A final technique is to build a function and variable cross-reference. When you make a new function, write it in a plain text document, then every time you use it somewhere, write down what function or file is calling it. You make a global variable, write down each function that uses it. When you need to make a change to the function or variable you can quickly look at the list to see where else it's being used to consider the effects of those changes. This simple type of reference SHOULD be included with most any software, yet when I talk to programmers many of them have never even HEARD of building a cross-reference.

    NONE of the above is earth shattering eye opening revalations set to give you an epiphany - it is simple techniques to avoid common mistakes in the first place... and it is with a measure of disgust that I've seen every new generation of programmers ignore these simple principles.

    Though I have much more disgust for how a great many programs that prey on the ignorance of nubes are built ignoring everything I just said - like Wordpress, like Joomla, etc, etc... I shouldn't open up the source of a 'professional' program after only four years working in PHP and immediately go "What the **** is this ***otry!!!" - even with thirty years of writing software in other languages under my belt.

    Let's just say there's a reason Wordpress won this years Pwnie for Mass Pwnage.

    ---------------------------

    Apologies for the thread drift, but it is relevant - if you skip the basics you can make simple mistakes, and simple mistakes can very quickly turn into gaping security holes.
     
    deathshadow, Dec 13, 2008 IP
  16. Stomme poes

    Stomme poes Peon

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    #36
    First comment on link one actually stats it:
    Old article, dunno what PHP5 does. PHP6 will supposedly support namespacing and whatnot so that sounds promising.

    ds++ exactly. I've seen it in other people's examples (where some Crusty comes along and replaces three functions with map, join, and sort or something) and have already run into it in my n00bie scripts. The way you avoid reinventing the wheel is by learning your language-- if you know all the words (or most of the words), you can use the right tool for the job instead of hammering another tool into shape.

    Unless you're punching ducks.
     
    Stomme poes, Dec 18, 2008 IP
  17. Yesideez

    Yesideez Peon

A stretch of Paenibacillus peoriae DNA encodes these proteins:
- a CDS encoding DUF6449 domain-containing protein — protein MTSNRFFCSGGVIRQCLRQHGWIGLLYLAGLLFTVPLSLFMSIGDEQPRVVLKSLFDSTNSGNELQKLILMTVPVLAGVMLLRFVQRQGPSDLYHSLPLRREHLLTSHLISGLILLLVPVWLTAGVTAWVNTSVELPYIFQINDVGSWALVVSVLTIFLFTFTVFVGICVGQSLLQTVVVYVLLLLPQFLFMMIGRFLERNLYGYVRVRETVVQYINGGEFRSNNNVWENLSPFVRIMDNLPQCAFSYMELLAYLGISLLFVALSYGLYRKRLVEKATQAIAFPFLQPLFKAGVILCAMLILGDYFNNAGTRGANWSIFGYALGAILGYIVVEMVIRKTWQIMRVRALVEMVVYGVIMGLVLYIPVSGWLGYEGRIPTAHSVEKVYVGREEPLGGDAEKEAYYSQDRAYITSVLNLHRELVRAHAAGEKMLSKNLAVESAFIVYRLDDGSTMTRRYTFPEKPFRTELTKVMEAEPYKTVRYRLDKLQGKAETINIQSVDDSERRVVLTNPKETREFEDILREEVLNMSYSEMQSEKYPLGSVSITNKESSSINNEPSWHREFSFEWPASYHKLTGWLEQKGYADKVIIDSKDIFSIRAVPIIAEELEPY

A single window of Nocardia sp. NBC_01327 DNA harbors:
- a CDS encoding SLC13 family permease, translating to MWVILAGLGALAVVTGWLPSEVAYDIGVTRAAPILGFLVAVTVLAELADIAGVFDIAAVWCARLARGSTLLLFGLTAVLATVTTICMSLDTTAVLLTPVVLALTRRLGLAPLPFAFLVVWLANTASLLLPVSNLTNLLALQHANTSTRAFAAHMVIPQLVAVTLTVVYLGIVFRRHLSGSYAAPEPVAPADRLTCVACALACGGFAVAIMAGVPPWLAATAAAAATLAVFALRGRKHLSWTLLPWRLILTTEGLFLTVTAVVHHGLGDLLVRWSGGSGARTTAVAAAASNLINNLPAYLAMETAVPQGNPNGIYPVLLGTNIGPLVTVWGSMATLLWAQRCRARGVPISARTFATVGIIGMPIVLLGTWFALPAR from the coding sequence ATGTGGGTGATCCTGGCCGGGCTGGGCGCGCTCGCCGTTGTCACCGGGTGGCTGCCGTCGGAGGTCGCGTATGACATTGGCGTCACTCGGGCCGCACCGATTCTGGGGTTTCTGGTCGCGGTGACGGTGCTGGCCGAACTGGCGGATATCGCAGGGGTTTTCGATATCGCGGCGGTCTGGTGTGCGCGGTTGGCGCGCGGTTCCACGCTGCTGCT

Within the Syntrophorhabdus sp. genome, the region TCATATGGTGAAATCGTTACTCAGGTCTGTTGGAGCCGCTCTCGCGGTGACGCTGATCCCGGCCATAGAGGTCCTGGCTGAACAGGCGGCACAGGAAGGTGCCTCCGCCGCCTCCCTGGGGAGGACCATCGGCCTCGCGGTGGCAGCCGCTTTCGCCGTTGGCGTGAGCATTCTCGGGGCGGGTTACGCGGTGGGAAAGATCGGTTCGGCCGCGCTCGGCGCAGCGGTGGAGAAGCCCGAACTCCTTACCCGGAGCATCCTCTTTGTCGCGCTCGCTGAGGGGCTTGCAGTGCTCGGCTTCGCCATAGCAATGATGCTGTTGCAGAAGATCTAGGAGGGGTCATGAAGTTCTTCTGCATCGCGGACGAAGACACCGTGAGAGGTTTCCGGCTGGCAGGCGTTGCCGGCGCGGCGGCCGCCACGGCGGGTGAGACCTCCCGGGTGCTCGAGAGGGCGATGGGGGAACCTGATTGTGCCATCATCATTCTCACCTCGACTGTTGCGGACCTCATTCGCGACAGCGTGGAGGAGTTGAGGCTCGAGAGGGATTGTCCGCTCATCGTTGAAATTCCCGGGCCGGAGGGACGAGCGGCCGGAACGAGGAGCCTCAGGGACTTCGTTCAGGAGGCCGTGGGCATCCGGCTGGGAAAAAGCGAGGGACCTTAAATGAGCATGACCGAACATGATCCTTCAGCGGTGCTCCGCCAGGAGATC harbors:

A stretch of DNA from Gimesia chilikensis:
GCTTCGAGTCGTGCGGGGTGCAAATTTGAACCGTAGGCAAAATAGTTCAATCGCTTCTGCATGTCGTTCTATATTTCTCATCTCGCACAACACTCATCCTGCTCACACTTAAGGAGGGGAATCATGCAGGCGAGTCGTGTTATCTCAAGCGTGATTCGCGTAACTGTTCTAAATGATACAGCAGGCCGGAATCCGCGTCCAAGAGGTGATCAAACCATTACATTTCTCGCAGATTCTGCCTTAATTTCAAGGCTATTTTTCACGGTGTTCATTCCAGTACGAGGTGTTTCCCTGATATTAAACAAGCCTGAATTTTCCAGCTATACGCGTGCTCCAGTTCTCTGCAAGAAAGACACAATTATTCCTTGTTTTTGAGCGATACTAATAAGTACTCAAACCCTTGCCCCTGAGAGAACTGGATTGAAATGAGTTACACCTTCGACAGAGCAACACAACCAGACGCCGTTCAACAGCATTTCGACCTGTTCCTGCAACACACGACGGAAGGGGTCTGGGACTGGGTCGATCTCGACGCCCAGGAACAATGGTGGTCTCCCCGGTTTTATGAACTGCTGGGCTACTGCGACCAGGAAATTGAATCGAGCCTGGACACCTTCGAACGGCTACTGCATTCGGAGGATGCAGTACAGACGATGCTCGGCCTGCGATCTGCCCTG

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    #37
    I love Joebert's first post!

    Don't give it in if it's something you really want to do.

    My programming roots go back to assembler, cracking games (hacking) stripping protection. No matter how hard the companies would try to stop us we'd always manage it. We'd strip the protection from the games and re-distribute them with the ability to copy disks through DOS.

    I guess I'm saying don't fret on the security too much because there will always be someone who can get around whatever you've put in place.
     
    Yesideez, Dec 18, 2008 IP
  18. pitagora

    pitagora Peon

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    #38
    validate, validate and validate! A software developer needs to know how to write secure code. That is what development is. At the age of 21 you still have much to learn about good coding practices, and lots of time!

    Don't give up just because an application of yours was hacked and you have made a fool of your self in front of a client. You are not the first, nor the last. Hundreds of web sites get hacked each day. That means hundreds of people that feel just as you do now.

    Eventually you'll learn. It may however take a few years. I learned much quicker because I started with the security part and then the development :) I used to be a black hat myself, and now I switched sides and benefit from experience :)
     
    pitagora, Dec 18, 2008 IP
  19. izwanmad

    izwanmad Banned

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    #39
    if its about security.... the more experienced you are... the stronger you can develop.

    in fact, we (programmer) can only reduce security vulnerability... we can't totally prevent it.
     
    izwanmad, Dec 19, 2008 IP